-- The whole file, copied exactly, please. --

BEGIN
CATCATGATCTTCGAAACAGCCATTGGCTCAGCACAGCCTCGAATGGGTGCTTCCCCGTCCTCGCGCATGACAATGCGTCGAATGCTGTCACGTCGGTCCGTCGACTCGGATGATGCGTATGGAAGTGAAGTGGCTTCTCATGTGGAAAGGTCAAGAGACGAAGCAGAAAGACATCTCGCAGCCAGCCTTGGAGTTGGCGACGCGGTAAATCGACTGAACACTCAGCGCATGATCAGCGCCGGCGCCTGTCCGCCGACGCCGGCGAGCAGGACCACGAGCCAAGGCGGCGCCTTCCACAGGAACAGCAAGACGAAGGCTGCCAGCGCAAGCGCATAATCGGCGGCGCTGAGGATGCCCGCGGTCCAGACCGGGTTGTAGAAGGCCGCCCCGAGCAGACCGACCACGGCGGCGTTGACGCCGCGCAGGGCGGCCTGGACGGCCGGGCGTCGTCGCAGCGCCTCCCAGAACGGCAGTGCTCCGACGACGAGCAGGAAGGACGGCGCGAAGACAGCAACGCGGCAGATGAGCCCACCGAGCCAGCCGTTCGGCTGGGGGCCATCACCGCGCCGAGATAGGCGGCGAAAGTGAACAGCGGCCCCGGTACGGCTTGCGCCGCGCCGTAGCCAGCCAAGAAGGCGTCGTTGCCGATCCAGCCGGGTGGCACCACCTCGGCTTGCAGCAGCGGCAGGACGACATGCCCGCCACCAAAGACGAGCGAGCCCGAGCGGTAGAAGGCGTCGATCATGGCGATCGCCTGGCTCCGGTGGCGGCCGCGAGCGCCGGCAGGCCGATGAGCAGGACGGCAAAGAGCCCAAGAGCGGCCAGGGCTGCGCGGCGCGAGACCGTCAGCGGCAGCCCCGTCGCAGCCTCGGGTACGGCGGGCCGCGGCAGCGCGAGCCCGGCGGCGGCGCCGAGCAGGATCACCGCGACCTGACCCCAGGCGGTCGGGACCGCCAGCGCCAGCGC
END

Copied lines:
CATCATGATCTTCGAAACAGCCATTGGCTCAGCACAGCCTCGAATGGGTGCTTCCCCGTCCTCGCGCATGACAATGCGTCGAATGCTGTCACGTCGGTCCGTCGACTCGGATGATGCGTATGGAAGTGAAGTGGCTTCTCATGTGGAAAGGTCAAGAGACGAAGCAGAAAGACATCTCGCAGCCAGCCTTGGAGTTGGCGACGCGGTAAATCGACTGAACACTCAGCGCATGATCAGCGCCGGCGCCTGTCCGCCGACGCCGGCGAGCAGGACCACGAGCCAAGGCGGCGCCTTCCACAGGAACAGCAAGACGAAGGCTGCCAGCGCAAGCGCATAATCGGCGGCGCTGAGGATGCCCGCGGTCCAGACCGGGTTGTAGAAGGCCGCCCCGAGCAGACCGACCACGGCGGCGTTGACGCCGCGCAGGGCGGCCTGGACGGCCGGGCGTCGTCGCAGCGCCTCCCAGAACGGCAGTGCTCCGACGACGAGCAGGAAGGACGGCGCGAAGACAGCAACGCGGCAGATGAGCCCACCGAGCCAGCCGTTCGGCTGGGGGCCATCACCGCGCCGAGATAGGCGGCGAAAGTGAACAGCGGCCCCGGTACGGCTTGCGCCGCGCCGTAGCCAGCCAAGAAGGCGTCGTTGCCGATCCAGCCGGGTGGCACCACCTCGGCTTGCAGCAGCGGCAGGACGACATGCCCGCCACCAAAGACGAGCGAGCCCGAGCGGTAGAAGGCGTCGATCATGGCGATCGCCTGGCTCCGGTGGCGGCCGCGAGCGCCGGCAGGCCGATGAGCAGGACGGCAAAGAGCCCAAGAGCGGCCAGGGCTGCGCGGCGCGAGACCGTCAGCGGCAGCCCCGTCGCAGCCTCGGGTACGGCGGGCCGCGGCAGCGCGAGCCCGGCGGCGGCGCCGAGCAGGATCACCGCGACCTGACCCCAGGCGGTCGGGACCGCCAGCGCCAGCGC